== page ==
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I was hungry. So hungry.
I’d had nothing to eat for breakfast. Sometimes I was given a glass

of milk and a slice of bread––but more often, like on that morning, my
stomach was empty as I boarded the bus that would take me from where I

lived, on the outskirts of Kingston, Jamaica, to the school about ten miles

I was fifteen years old. Active teenage boys require at least 2800

calories per day in order to grow and thrive. I was lucky if I got twenty
percent of that. So I endured a constantly aching belly that rumbled and

roared loudly enough for others to hear, along with a bone-weary

tiredness, agonizing migraines, and occasional dizzy spells.
I lived in a house with my mother, whom we called “Sister Martha,”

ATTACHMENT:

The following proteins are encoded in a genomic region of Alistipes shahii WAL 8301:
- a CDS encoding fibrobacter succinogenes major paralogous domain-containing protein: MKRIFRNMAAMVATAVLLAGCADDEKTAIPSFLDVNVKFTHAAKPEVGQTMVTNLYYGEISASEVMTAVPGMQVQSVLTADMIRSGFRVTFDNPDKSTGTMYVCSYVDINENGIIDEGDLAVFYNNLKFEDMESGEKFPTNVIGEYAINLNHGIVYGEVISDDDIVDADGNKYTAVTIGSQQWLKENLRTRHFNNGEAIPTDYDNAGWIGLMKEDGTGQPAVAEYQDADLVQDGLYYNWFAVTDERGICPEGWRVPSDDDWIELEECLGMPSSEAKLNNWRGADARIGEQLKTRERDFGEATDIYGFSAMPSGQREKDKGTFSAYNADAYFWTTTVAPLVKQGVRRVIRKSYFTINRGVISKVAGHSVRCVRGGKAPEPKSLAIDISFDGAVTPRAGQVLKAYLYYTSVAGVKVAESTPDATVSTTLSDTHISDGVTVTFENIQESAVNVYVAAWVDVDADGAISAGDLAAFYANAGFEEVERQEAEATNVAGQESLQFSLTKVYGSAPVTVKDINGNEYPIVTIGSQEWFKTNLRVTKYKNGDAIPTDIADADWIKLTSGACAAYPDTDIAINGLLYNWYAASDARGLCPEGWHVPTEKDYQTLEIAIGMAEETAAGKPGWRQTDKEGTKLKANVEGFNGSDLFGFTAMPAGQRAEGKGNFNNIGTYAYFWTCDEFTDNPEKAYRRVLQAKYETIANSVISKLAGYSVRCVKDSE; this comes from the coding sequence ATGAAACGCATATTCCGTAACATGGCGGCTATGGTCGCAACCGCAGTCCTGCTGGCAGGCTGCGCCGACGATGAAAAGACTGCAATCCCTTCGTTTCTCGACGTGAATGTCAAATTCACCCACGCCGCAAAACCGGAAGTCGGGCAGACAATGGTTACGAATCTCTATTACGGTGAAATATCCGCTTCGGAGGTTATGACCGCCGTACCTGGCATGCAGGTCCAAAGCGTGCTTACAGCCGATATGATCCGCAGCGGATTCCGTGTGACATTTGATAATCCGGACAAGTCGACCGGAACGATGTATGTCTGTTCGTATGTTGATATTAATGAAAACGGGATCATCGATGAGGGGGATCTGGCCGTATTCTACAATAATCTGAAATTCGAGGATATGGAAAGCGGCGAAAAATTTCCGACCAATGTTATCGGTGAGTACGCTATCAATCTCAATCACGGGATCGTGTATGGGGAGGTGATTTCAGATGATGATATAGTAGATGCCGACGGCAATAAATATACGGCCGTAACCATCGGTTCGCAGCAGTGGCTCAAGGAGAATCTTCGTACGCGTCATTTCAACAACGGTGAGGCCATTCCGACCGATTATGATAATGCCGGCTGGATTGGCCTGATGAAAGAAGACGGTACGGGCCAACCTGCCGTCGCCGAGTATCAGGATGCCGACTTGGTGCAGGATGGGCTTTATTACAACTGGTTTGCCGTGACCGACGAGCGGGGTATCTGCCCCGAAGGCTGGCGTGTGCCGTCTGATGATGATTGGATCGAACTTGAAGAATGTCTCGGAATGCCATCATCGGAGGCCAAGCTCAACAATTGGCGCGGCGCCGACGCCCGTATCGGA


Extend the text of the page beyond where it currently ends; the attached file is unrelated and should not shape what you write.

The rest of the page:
her husband John, their two small children, and my beloved sister Sheron.
Three years older than I, Sheron did everything she could to help me, but

she could accomplish little even to help herself, because our mother
regularly beat her and also often beat me. Nothing was more likely to bring

on another attack than my mother seeing Sheron slipping me something

extra to eat.
So Sheron and I lived on very little food––and on the mangoes from

the glade of trees in the back yard not far from our home.
Not long after I’d arrived in Kingston from the inland hillside village

in northern Jamaica called Friendship, about seventy miles north near the
coast––where I was brought up by my wonderful, devoted grandfather
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